All the actors tune in to their characters, and director Berray Billington helps them stay true to their portraits.
The play essentially is a series of glimpses of personalities. The play mixes realism with theatrical necessity. Two or three characters interact in the diner, with the others supposedly out of hearing and reading a newspaper, playing cards or warming themselves at a corner pot-bellied stove. Perhaps this would happen in real life; I believe not.
Aside from Bo being so big a personality – like a locomotive with women, with as much finesse – the play is interesting because of its earthiness. A lot of the play is about sex – subtle or not, wanted or calculated.
Grace (Allison Klinker), who owns the diner, calls herself a grass widow. Her husband is in parts unknown, yet she finds ways of not regretting any lack of “company.”
Elma (Autumn Gomez-Tagle), the young waitress, wonders about whether she is alluring. She is eager to discover.
Dr. Gerald Lyman (Tom Stadler) spouts Shakespeare amidst a drunken mist, and he speaks of his three marriages in casual ways. Elma finds the professor enticing; Inge has especially crafted the web of a spider in the professor.
Carl (Daniel Draves), the bus driver, finds opportunity on this night, with its extended stay at the diner. Some guys have a way in the right situation.
Traveling with a guitar that he plays, Virgil (Paul Vanden Boogard), Bo’s buddy and caring guardian, makes subtle reference to a musician’s appeal. Women find attraction in musicians, he says.
Will Masters (Daniel Blaylock), the sheriff, is not a participant like the others, but he certainly knows what is happening all around him.
I’ll use Blaylock as the example of fine individual work in this production. Blaylock has adapted a dialect, as have the others. The voicing has a smoothness. Blaylock climbs into the skin his character. He feels right. And so do the other players. It is not hard to like what Blaylock and the others are doing. This is usually the way things happen with productions of Attic Chamber Theatre, Inc. – and in this and the previous “Painting Churches,” how Berray Billington carefully shapes the material.
The diner set is quite 1950s diner-ly. One interesting thing is the menu board, with the prices: cheeseburger, 49 cents; hamburger, 39 cents; breakfast (all day), $1.29; and coffee, 5 cents. Another interesting thing is a Coca-Cola poster with a beaming image of Marilyn Monroe. In the movie version of “Bus Stop,” Marilyn Monroe is Cherie. Note: A movie is a movie, a play is a play. The play – and this interpretation with an especially dynamic Bo – is different than the movie.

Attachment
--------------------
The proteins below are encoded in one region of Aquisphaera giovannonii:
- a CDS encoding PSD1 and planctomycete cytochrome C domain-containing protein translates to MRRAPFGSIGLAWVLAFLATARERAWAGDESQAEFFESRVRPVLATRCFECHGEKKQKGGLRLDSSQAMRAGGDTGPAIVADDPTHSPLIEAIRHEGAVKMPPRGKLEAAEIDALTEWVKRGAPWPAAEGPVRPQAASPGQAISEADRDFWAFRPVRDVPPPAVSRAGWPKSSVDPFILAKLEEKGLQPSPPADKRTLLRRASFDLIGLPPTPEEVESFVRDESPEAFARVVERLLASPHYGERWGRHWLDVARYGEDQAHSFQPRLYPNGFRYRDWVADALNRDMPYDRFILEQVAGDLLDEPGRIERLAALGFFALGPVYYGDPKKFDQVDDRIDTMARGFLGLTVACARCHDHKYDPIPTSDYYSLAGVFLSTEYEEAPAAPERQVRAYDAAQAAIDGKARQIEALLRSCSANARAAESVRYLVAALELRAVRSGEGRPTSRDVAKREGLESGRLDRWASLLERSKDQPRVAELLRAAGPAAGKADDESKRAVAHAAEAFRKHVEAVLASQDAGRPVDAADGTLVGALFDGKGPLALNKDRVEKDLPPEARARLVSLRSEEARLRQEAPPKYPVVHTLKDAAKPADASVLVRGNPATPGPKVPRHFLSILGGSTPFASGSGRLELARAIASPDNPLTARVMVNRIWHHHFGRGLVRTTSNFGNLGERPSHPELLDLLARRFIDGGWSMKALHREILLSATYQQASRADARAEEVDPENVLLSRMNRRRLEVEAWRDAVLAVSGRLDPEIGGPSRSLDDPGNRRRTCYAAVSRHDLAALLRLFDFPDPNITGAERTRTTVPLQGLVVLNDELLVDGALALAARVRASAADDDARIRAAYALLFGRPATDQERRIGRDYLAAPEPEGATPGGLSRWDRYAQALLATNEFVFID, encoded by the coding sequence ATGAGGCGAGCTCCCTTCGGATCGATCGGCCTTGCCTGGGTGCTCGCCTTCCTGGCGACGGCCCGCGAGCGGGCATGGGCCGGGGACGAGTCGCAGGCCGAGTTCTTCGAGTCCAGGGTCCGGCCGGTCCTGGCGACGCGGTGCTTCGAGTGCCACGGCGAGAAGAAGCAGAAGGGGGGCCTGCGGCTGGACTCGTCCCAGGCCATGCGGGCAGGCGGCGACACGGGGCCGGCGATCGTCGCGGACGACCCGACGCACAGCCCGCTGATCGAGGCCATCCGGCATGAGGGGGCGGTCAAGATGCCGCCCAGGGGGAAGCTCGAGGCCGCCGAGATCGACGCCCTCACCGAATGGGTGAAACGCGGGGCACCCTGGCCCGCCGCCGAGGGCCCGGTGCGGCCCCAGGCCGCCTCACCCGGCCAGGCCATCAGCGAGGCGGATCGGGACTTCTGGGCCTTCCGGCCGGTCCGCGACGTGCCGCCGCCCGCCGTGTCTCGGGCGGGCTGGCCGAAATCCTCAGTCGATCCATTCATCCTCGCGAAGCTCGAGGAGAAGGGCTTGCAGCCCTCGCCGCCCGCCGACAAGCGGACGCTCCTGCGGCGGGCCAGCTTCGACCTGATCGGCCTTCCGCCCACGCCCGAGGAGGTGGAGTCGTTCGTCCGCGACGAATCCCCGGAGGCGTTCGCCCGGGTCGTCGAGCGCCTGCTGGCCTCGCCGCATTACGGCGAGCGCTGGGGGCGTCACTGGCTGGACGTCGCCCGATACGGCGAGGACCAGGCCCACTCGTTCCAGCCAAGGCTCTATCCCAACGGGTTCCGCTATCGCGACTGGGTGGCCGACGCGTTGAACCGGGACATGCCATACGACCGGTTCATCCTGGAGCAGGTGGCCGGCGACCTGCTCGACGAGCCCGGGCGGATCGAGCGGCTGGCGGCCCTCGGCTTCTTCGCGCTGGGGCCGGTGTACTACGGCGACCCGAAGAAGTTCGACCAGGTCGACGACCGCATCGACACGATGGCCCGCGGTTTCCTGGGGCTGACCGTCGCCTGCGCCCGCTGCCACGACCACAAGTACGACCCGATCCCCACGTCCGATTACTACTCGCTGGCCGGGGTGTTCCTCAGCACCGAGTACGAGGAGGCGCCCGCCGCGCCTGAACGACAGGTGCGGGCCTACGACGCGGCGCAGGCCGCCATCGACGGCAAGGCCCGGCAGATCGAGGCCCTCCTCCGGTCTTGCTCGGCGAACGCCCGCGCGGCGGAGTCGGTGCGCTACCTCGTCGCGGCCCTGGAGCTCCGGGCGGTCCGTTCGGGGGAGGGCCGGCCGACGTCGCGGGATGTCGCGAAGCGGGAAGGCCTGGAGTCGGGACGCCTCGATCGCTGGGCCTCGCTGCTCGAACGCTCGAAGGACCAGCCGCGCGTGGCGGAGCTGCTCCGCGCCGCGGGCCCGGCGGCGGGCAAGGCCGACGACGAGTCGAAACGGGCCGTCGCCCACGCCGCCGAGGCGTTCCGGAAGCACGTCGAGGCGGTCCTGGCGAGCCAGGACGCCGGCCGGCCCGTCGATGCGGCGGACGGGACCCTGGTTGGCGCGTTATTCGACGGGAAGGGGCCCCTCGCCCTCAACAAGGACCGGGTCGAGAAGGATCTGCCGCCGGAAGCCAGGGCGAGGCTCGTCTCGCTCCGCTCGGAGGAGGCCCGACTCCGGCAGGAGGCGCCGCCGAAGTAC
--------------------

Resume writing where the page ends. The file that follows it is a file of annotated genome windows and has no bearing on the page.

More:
Side note: Cherie makes reference to her being a chanteuse. That’s a fancy name for being a female nightclub singer. Cherie makes reference to aspiring to be like Hildegarde. Hildegarde was the epitome back when. “Darling, Je Vous Aime Beaucoup” was her signature song. Hildegarde was Wisconsin-bred, born in Adell and grew up in New Holstein. She was an international star and celebrity enough to be named in Inge’s play. She performed for seven decades. “I want to conquer the world, if you don’t mind,” she told me in an interview in 1969.
Warren Gerds/Critic at Large: Review: Sensitive ‘Painting Churches' Nobly Presented in Menasha
Theater has a way of taking us to places we ordinarily couldn’t or wouldn’t go.
Take the play “Painting Churches.”
We are in the home of Gardner and Fanny Church, who reside in the Beacon Hill sector of Boston, Massachusetts. Men like Gardner Church live in elite Beacon Hill, he with more than one Pulitzer Prize, presidential recognition and a portrait in the National Gallery. Fanny helped him earn all that by being a clever, strong and loving woman.
Gardner and Fanny are getting on and feeling a pinch of the pocketbook. Fanny notes that Gardner’s latest Pulitzer Prize money didn’t cover the real estate taxes. They are about to downsize.
Coming home to help them move – and accomplish a personal goal – is their daughter, Megs. Megs is a successful visual artist whose calendar includes a breakthrough exhibition in New York City. Megs would like to add one more painting – her parents in a formal portrait. Never mind that portraits are out of fashion, Megs figures she can apply her flair and techniques to make the painting suit a dynamic exhibition. Megs notes the reason to be for many portraits: “The other guy is exposed.”
Boy, are her parents exposed in the course of Megs’ few days with them.
At first, Megs is oblivious to telltale signs that her father is just about around the bend.
This has been a long way to say that “Painting Churches” is a remarkable play. It was first produced in 1983, prior to the phrase Alzheimer’s Disease coming into widespread public consciousness.